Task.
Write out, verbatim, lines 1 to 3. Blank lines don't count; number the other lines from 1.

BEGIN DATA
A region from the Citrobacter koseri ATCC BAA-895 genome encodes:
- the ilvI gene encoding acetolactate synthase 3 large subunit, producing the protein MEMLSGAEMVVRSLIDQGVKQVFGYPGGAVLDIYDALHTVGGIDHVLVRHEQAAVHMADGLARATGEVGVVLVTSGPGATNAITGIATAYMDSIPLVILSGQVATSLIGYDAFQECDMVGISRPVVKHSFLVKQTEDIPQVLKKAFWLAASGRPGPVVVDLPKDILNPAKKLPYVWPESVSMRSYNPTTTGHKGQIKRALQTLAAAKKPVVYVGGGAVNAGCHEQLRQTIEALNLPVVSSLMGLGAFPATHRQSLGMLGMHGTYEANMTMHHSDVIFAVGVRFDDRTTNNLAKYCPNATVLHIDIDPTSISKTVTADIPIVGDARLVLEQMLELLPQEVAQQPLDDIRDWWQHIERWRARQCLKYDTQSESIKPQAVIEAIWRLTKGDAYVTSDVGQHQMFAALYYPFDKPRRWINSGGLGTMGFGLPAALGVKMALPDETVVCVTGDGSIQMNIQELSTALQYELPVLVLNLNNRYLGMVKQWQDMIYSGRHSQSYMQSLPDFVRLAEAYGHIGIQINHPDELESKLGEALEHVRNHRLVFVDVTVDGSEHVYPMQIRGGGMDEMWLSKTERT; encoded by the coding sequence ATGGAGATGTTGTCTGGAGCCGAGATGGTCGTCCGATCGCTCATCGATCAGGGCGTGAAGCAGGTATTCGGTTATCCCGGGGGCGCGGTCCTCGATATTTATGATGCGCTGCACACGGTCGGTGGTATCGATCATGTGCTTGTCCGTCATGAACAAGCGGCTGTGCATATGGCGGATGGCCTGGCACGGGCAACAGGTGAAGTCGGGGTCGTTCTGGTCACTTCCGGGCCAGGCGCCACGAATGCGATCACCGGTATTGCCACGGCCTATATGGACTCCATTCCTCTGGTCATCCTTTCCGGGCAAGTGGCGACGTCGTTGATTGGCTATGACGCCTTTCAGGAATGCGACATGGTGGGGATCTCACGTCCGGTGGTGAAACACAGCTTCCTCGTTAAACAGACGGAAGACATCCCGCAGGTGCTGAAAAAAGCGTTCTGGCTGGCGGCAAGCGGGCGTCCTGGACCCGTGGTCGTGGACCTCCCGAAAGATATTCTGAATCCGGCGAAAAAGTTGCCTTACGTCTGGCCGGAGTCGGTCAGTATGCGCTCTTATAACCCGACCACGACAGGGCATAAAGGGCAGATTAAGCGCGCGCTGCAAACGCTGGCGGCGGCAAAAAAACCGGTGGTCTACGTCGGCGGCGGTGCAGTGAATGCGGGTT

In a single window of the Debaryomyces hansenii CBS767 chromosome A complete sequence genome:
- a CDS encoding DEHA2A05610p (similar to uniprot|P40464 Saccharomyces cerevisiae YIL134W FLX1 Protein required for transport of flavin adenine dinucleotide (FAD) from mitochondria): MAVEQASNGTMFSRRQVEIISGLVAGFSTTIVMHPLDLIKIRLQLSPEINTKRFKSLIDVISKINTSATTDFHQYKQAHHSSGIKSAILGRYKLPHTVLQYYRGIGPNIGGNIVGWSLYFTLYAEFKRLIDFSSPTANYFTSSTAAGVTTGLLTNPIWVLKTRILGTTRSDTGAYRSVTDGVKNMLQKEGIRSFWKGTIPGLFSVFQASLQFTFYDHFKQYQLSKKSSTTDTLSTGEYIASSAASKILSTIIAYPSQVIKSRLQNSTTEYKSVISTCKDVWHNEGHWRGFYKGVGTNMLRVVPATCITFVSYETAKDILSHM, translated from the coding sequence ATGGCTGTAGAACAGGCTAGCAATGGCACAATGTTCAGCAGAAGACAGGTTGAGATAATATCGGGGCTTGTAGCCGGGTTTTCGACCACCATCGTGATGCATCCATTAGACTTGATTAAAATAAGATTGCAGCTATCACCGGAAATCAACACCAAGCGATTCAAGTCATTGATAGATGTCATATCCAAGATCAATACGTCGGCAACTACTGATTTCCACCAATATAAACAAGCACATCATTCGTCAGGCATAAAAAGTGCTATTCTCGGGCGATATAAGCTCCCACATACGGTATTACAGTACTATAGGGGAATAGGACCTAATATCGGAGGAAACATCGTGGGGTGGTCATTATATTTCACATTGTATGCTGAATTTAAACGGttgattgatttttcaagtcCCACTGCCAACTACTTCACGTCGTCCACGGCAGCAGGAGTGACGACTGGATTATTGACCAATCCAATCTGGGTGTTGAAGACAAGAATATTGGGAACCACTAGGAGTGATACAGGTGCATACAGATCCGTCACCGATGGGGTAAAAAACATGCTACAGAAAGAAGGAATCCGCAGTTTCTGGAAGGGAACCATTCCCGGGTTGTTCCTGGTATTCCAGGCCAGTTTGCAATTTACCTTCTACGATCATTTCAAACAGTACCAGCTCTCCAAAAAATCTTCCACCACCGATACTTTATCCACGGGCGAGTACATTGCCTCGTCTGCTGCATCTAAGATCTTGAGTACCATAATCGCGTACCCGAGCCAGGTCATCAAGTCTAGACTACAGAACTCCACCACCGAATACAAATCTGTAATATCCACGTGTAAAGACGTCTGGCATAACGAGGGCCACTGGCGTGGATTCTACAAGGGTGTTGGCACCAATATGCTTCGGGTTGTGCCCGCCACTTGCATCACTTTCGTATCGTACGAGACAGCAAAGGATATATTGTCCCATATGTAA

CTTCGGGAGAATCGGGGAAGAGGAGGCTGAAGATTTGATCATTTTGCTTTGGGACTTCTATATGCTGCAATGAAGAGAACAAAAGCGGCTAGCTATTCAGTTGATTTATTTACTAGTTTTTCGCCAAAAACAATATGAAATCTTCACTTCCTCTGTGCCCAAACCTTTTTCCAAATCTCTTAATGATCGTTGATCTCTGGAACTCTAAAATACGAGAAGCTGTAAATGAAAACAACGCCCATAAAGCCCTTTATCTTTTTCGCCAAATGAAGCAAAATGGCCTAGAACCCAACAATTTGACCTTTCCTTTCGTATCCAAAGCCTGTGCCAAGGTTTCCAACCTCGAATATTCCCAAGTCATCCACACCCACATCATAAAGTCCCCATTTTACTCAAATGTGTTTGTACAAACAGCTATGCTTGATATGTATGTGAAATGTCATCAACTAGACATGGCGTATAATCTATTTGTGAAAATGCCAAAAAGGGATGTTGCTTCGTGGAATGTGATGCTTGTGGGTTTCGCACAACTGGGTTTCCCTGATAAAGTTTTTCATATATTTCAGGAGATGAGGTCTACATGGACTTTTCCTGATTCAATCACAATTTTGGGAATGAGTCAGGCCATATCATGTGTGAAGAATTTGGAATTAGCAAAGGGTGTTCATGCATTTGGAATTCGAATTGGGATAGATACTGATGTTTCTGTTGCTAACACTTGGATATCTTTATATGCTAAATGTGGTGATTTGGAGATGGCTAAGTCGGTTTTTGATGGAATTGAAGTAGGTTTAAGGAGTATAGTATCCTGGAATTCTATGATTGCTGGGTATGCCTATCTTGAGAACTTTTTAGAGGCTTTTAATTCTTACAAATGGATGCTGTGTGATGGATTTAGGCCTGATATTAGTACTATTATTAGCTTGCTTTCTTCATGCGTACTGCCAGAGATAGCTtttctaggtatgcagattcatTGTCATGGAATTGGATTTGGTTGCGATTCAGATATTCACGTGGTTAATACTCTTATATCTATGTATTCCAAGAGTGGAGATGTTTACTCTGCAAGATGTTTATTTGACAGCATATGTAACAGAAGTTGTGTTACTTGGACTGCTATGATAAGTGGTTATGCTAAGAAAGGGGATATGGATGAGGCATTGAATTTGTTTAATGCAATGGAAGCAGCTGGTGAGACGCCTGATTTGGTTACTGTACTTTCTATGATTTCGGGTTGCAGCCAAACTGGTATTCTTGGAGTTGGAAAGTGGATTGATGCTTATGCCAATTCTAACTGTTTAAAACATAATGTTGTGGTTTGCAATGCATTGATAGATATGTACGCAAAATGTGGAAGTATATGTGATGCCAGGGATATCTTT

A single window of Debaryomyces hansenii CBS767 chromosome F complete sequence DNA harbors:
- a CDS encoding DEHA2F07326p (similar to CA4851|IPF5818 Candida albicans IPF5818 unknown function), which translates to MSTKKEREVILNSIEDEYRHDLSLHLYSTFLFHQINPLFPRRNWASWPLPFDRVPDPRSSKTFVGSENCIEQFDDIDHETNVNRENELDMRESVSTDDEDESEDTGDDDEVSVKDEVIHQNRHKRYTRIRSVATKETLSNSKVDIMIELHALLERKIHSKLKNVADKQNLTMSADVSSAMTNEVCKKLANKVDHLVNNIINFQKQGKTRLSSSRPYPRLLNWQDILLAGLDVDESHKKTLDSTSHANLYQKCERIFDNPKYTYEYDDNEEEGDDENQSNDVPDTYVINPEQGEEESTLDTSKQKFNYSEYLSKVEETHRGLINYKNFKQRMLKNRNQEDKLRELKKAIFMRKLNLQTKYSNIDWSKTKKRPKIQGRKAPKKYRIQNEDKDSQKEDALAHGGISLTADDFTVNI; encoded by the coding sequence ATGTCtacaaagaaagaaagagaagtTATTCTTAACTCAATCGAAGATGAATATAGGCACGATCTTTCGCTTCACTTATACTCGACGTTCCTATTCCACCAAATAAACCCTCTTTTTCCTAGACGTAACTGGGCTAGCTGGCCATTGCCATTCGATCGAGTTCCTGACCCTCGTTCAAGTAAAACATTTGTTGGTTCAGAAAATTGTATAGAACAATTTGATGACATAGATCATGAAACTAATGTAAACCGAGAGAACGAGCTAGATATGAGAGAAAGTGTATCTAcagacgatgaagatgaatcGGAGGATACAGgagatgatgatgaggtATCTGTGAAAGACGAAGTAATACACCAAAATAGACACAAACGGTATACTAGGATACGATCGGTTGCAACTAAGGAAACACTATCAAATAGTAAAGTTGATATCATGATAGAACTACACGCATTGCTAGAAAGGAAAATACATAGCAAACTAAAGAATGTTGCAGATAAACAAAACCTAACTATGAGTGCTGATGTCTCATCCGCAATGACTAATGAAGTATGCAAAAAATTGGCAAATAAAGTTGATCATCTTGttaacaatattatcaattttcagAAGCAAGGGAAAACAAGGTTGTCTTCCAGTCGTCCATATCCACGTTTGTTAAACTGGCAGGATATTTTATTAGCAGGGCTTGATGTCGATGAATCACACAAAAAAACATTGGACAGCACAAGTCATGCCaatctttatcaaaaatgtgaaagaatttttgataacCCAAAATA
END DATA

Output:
A region from the Citrobacter koseri ATCC BAA-895 genome encodes:
- the ilvI gene encoding acetolactate synthase 3 large subunit, producing the protein MEMLSGAEMVVRSLIDQGVKQVFGYPGGAVLDIYDALHTVGGIDHVLVRHEQAAVHMADGLARATGEVGVVLVTSGPGATNAITGIATAYMDSIPLVILSGQVATSLIGYDAFQECDMVGISRPVVKHSFLVKQTEDIPQVLKKAFWLAASGRPGPVVVDLPKDILNPAKKLPYVWPESVSMRSYNPTTTGHKGQIKRALQTLAAAKKPVVYVGGGAVNAGCHEQLRQTIEALNLPVVSSLMGLGAFPATHRQSLGMLGMHGTYEANMTMHHSDVIFAVGVRFDDRTTNNLAKYCPNATVLHIDIDPTSISKTVTADIPIVGDARLVLEQMLELLPQEVAQQPLDDIRDWWQHIERWRARQCLKYDTQSESIKPQAVIEAIWRLTKGDAYVTSDVGQHQMFAALYYPFDKPRRWINSGGLGTMGFGLPAALGVKMALPDETVVCVTGDGSIQMNIQELSTALQYELPVLVLNLNNRYLGMVKQWQDMIYSGRHSQSYMQSLPDFVRLAEAYGHIGIQINHPDELESKLGEALEHVRNHRLVFVDVTVDGSEHVYPMQIRGGGMDEMWLSKTERT; encoded by the coding sequence ATGGAGATGTTGTCTGGAGCCGAGATGGTCGTCCGATCGCTCATCGATCAGGGCGTGAAGCAGGTATTCGGTTATCCCGGGGGCGCGGTCCTCGATATTTATGATGCGCTGCACACGGTCGGTGGTATCGATCATGTGCTTGTCCGTCATGAACAAGCGGCTGTGCATATGGCGGATGGCCTGGCACGGGCAACAGGTGAAGTCGGGGTCGTTCTGGTCACTTCCGGGCCAGGCGCCACGAATGCGATCACCGGTATTGCCACGGCCTATATGGACTCCATTCCTCTGGTCATCCTTTCCGGGCAAGTGGCGACGTCGTTGATTGGCTATGACGCCTTTCAGGAATGCGACATGGTGGGGATCTCACGTCCGGTGGTGAAACACAGCTTCCTCGTTAAACAGACGGAAGACATCCCGCAGGTGCTGAAAAAAGCGTTCTGGCTGGCGGCAAGCGGGCGTCCTGGACCCGTGGTCGTGGACCTCCCGAAAGATATTCTGAATCCGGCGAAAAAGTTGCCTTACGTCTGGCCGGAGTCGGTCAGTATGCGCTCTTATAACCCGACCACGACAGGGCATAAAGGGCAGATTAAGCGCGCGCTGCAAACGCTGGCGGCGGCAAAAAAACCGGTGGTCTACGTCGGCGGCGGTGCAGTGAATGCGGGTT

In a single window of the Debaryomyces hansenii CBS767 chromosome A complete sequence genome: